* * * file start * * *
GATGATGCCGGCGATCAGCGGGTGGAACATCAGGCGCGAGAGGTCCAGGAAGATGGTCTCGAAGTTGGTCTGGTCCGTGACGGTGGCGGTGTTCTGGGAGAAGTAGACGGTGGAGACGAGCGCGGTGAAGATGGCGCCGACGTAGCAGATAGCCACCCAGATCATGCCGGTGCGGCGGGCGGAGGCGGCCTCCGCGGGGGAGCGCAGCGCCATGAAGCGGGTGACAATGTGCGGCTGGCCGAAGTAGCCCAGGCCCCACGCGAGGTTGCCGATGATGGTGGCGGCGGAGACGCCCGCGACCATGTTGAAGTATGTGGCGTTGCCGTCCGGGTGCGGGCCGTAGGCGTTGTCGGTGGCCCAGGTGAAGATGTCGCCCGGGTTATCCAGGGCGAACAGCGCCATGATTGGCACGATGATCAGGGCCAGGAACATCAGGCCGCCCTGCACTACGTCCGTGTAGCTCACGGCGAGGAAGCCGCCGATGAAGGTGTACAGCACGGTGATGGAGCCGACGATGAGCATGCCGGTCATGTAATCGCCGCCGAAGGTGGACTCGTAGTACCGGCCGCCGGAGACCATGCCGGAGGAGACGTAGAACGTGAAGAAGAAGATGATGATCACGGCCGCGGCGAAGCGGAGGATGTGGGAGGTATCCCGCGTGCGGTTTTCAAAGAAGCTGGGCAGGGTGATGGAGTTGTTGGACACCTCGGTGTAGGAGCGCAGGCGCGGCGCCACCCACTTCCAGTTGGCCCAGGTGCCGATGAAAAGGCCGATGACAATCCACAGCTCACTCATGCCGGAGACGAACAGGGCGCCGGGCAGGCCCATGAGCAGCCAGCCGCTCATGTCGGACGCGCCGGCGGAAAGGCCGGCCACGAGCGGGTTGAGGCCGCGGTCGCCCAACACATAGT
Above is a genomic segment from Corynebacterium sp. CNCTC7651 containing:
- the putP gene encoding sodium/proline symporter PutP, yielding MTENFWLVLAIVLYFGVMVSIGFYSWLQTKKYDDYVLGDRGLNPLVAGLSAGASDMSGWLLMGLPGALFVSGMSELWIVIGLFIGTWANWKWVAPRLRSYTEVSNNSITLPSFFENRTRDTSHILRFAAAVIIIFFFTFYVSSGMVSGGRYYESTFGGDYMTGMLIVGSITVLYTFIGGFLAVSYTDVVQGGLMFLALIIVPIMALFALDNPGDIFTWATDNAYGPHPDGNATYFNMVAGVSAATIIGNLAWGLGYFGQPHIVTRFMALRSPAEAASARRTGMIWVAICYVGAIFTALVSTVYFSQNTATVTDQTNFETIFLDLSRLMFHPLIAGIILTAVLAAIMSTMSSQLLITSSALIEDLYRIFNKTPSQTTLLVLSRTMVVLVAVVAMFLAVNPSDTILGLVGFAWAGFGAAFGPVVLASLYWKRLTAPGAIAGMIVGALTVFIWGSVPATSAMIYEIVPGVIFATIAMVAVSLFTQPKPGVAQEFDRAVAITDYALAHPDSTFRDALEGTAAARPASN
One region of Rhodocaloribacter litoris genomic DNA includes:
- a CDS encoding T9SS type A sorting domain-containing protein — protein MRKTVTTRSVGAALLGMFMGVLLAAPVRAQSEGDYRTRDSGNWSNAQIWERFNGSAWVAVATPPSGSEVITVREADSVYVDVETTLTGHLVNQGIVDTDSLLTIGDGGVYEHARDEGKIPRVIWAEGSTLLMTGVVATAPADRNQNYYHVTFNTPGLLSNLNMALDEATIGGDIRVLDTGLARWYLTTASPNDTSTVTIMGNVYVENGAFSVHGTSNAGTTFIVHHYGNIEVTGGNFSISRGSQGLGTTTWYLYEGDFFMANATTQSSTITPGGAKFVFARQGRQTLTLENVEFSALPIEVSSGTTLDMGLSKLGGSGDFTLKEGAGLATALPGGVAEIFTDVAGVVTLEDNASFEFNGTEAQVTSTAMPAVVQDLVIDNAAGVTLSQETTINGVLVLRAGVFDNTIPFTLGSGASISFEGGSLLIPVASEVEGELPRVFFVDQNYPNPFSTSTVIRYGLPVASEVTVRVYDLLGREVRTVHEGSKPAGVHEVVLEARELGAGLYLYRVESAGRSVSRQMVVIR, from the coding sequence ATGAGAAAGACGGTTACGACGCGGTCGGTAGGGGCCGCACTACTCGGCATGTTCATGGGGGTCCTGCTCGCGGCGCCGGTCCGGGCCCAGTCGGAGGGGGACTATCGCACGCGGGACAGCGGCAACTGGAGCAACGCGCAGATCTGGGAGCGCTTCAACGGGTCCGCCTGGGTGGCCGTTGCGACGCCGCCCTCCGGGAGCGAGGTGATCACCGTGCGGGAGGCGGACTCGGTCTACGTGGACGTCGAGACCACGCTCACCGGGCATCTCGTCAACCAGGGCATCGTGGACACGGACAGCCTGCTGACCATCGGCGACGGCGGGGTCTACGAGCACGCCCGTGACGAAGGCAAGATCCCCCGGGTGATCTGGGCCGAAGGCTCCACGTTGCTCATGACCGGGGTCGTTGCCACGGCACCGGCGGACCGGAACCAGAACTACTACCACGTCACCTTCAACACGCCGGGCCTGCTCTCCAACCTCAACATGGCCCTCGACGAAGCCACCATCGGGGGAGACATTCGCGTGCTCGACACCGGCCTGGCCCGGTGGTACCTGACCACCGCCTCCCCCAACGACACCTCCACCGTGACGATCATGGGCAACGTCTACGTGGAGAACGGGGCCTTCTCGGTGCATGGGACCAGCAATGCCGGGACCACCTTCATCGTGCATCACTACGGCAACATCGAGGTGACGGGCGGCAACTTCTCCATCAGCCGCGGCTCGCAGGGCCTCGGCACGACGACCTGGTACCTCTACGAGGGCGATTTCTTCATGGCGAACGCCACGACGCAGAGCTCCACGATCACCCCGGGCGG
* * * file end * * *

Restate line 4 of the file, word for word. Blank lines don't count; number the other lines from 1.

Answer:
One region of Rhodocaloribacter litoris genomic DNA includes: